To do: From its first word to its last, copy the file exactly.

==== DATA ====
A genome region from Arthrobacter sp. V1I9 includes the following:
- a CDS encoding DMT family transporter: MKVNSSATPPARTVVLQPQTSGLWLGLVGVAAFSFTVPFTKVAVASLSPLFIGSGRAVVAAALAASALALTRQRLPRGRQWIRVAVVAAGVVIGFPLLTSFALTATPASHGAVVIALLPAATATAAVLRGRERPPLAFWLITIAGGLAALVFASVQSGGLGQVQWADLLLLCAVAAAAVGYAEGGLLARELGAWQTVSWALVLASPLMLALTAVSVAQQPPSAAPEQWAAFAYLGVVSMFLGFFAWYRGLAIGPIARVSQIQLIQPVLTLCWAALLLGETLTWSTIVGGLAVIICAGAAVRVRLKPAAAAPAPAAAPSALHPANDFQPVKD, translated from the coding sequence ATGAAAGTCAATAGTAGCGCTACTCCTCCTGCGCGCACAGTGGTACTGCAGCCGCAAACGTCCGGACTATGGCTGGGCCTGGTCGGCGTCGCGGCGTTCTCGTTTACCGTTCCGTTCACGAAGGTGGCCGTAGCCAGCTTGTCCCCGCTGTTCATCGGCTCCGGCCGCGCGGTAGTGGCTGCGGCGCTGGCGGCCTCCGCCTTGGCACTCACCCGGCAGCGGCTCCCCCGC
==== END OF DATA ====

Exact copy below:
A genome region from Arthrobacter sp. V1I9 includes the following:
- a CDS encoding DMT family transporter: MKVNSSATPPARTVVLQPQTSGLWLGLVGVAAFSFTVPFTKVAVASLSPLFIGSGRAVVAAALAASALALTRQRLPRGRQWIRVAVVAAGVVIGFPLLTSFALTATPASHGAVVIALLPAATATAAVLRGRERPPLAFWLITIAGGLAALVFASVQSGGLGQVQWADLLLLCAVAAAAVGYAEGGLLARELGAWQTVSWALVLASPLMLALTAVSVAQQPPSAAPEQWAAFAYLGVVSMFLGFFAWYRGLAIGPIARVSQIQLIQPVLTLCWAALLLGETLTWSTIVGGLAVIICAGAAVRVRLKPAAAAPAPAAAPSALHPANDFQPVKD, translated from the coding sequence ATGAAAGTCAATAGTAGCGCTACTCCTCCTGCGCGCACAGTGGTACTGCAGCCGCAAACGTCCGGACTATGGCTGGGCCTGGTCGGCGTCGCGGCGTTCTCGTTTACCGTTCCGTTCACGAAGGTGGCCGTAGCCAGCTTGTCCCCGCTGTTCATCGGCTCCGGCCGCGCGGTAGTGGCTGCGGCGCTGGCGGCCTCCGCCTTGGCACTCACCCGGCAGCGGCTCCCCCGC